The idea of maturity conveys mixed messages. To young people enjoying life with freedom from rules and responsibilities, maturity is a state to be avoided. Maturity is conventional and boring. On the other hand, no-one wants to be considered immature. So is there a positive appealing definition of maturity?
Biologically, maturity means that all living functions have reached their full capability. Holistic maturity means that we’ve reached our full potential physically, emotionally, intellectually and spiritually. When we think of a mature tree, we think of a tree which has reached majestic proportions, has healthy foliage, blossoms in season, and produces a good crop of rich fruit.
So maturity means full development of every potential we possess. It also means the creative expression of that potential, like the leaves, flowers and fruit of the tree. Maturity matches that creativity with an awareness of reality. There are limits, there are disappointments, there are failures. These constrain the scope for creativity, but they don’t disable it. Maturity develops strategies which recognise reality. In so doing, it harnesses the wisdom which is its natural partner. Finally, maturity accepts responsibility. It makes a contribution from its creativity, and then accepts responsibility for whatever that contribution may be.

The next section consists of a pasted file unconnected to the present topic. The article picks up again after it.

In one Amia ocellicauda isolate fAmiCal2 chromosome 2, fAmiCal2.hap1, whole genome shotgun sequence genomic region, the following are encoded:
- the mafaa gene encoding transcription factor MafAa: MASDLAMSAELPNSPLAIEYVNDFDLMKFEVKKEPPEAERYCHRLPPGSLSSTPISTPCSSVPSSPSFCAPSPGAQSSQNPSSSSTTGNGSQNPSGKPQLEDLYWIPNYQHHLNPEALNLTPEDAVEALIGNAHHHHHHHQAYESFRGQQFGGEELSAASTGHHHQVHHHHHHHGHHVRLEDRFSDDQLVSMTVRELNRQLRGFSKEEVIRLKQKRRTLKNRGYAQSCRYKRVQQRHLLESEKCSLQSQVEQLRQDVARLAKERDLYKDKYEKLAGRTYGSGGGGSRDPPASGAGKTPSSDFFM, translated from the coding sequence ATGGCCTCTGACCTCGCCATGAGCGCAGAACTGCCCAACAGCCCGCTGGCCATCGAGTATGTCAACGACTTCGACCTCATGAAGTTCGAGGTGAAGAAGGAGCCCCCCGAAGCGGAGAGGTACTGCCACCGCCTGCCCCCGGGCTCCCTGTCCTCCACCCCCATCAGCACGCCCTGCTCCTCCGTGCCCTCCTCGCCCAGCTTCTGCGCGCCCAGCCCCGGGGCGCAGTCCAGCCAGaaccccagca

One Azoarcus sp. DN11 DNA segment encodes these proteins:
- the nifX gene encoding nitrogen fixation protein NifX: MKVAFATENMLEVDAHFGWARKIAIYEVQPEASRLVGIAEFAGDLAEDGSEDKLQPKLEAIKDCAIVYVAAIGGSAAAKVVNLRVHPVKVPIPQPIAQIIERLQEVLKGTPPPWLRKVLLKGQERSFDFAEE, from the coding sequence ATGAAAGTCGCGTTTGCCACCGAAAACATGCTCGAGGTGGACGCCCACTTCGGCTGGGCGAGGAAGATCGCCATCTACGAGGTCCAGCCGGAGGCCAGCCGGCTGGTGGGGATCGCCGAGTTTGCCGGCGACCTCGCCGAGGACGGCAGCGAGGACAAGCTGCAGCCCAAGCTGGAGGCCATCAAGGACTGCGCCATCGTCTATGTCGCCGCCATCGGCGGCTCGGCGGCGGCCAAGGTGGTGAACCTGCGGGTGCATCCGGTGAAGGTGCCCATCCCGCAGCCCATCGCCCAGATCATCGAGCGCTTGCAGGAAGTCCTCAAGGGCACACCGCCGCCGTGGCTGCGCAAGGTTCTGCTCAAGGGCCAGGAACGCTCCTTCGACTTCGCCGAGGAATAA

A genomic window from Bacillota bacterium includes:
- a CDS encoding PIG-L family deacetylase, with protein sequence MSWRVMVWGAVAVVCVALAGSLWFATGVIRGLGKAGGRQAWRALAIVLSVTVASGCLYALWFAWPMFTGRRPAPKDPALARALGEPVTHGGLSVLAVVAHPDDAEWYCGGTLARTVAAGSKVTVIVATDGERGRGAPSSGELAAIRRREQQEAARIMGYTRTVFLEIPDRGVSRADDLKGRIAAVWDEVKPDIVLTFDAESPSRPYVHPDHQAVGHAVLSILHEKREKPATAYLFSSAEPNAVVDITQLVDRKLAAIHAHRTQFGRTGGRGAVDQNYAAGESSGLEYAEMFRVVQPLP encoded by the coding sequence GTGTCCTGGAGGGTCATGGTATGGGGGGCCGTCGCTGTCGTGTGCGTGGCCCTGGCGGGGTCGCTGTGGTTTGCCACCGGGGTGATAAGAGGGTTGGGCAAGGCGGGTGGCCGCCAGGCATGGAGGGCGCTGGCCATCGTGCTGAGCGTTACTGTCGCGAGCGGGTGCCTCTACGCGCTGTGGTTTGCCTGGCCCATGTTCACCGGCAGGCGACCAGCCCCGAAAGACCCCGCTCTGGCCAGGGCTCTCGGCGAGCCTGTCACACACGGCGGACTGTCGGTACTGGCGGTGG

But none of this excludes the fun, joy and freedom so prized by the young. Maturity doesn’t have to be conventional and boring!